Thank you for your reply. There are two primary sets of laws which are immediately brought into play when discussing possible workplace protections for an alcoholic worker: (1) Americans with Disabilities Act, (2) Family Medical Leave Act. These federal laws, which might protect an alcoholic worker from being fired, can conflict with the so-called at-will doctrine that allows an employer to terminate an employee
for virtually any reason. Because alcoholism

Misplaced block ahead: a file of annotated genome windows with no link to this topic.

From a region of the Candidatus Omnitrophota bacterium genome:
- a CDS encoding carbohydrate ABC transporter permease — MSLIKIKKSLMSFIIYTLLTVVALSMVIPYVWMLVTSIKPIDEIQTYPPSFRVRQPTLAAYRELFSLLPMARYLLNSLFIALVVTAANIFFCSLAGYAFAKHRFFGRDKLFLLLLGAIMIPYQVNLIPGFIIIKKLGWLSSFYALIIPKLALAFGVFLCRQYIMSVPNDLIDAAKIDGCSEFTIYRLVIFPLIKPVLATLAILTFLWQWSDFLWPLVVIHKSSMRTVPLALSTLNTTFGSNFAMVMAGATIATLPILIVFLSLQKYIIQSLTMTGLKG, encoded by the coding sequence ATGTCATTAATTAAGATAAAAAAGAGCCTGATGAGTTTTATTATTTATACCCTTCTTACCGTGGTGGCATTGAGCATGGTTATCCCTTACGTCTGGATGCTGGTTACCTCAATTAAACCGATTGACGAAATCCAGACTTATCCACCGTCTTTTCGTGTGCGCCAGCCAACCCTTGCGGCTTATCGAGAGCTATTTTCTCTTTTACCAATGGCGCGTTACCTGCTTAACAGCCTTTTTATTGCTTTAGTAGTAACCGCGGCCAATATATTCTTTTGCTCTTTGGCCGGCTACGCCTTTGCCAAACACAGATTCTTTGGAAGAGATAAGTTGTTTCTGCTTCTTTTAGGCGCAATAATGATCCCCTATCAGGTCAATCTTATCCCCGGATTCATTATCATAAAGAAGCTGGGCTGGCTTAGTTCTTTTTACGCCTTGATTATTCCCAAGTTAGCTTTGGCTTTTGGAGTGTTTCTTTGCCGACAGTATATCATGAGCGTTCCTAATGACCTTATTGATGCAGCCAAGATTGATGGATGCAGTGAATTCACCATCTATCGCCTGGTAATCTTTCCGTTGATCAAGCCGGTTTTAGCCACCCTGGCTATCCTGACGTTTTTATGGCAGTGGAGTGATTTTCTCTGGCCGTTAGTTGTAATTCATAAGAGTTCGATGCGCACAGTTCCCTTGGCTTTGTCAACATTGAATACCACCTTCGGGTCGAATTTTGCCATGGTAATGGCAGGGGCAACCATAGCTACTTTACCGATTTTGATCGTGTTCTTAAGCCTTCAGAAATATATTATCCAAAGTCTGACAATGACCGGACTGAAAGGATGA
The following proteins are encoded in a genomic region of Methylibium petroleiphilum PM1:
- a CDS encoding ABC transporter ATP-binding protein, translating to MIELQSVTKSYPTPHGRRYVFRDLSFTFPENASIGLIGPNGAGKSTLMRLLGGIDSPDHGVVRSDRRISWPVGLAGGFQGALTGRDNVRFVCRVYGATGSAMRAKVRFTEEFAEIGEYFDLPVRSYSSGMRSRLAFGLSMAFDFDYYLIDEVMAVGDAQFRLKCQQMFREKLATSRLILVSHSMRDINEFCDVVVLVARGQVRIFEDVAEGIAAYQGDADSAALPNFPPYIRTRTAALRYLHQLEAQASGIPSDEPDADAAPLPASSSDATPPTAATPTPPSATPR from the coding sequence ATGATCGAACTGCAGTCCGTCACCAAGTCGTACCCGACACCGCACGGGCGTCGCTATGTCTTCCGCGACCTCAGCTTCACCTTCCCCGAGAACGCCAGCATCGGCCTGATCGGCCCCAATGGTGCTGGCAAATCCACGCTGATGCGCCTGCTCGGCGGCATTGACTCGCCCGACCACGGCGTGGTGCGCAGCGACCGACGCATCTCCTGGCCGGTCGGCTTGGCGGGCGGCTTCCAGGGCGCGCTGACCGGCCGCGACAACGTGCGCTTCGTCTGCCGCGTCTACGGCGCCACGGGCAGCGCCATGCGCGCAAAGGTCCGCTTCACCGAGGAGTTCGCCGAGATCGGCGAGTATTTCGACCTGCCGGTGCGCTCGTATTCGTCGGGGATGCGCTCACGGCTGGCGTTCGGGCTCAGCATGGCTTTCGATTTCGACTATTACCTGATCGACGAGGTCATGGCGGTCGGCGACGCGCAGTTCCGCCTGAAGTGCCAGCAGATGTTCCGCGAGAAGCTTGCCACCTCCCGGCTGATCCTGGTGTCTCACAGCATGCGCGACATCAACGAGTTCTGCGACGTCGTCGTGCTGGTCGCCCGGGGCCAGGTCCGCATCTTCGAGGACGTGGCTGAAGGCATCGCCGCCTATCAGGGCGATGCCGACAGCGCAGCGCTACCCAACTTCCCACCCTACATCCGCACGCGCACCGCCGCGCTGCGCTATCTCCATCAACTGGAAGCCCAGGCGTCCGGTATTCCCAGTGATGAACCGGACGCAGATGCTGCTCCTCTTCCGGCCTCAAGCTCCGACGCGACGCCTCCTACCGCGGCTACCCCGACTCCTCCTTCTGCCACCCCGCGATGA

can be considered a disease, an employer must consider the circumstances of the employee and any of the above mentioned laws that can preclude an at will termination depending on the situation.The Americans with Disabilities Act (ADA) requires that an employer give reasonable accommodation to an employee who can demonstrate that they are substantially limited in a major life activity. In the case of employment, if an employee can show that their excessive and uncontrollable drinking prevents them from conducting the tasks necessary to their employment, then they may be due accommodation so that they can rehabilitate from their condition and keep their job. The ADA considers granting an employee appropriate leave to go through alcohol rehabilitation a sufficient and reasonable accommodation, and does not require that an employer tolerate relapse or consistent refusal to obtain help when given the appropriate chance. If an employer offers appropriate accommodation to an alcoholic employee, and the problems with the employee's alcohol abuse and resulting performance persist, than an employer can rightfully terminate the employee.The Family Medical Leave Act (FMLA) does not permit an employer to terminate an employee for extended absences taken in order to obtain treatment for alcoholism. Although absence from work due to alcoholism is problematic to the employer, if an employee is attempting to access professional help in combating their disease, an employer cannot hold the absence against them. The ADA and FMLA provide this level of leniency in part to encourage individuals who are suffering from alcoholism to seek the treatment they need without worrying about being fired from work for doing so. In other words, you can request leave, for example, to go through counseling/alcohol rehabilitation, and be afforded protection under the law due to disability of your alcoholism. That may be a better approach for you than not being honest with your employer as to what is going on and them thinking that you are just slacking off and missing work. in that sense, your past helps you more then it hurts you. There is a major exception to these laws. Neither federal nor state law protects employees who abuse alcohol while at work, or whose alcohol abuse prevents them from performing any part of their job. If an employee abuses alcohol while on duty, or has some necessary license or authorization (such as your nursing license) revoked due to their drinking then an employer may terminate them without the accommodations required by law. So you need to be very careful that you're not drinking on the job or do anything that can cost you your license, because then the employer does not have to grant you any type of reasonable accommodation. If I can clarify anything further or you need additional information, please use the REPLY feature, I'll be happy to assist. Thank you.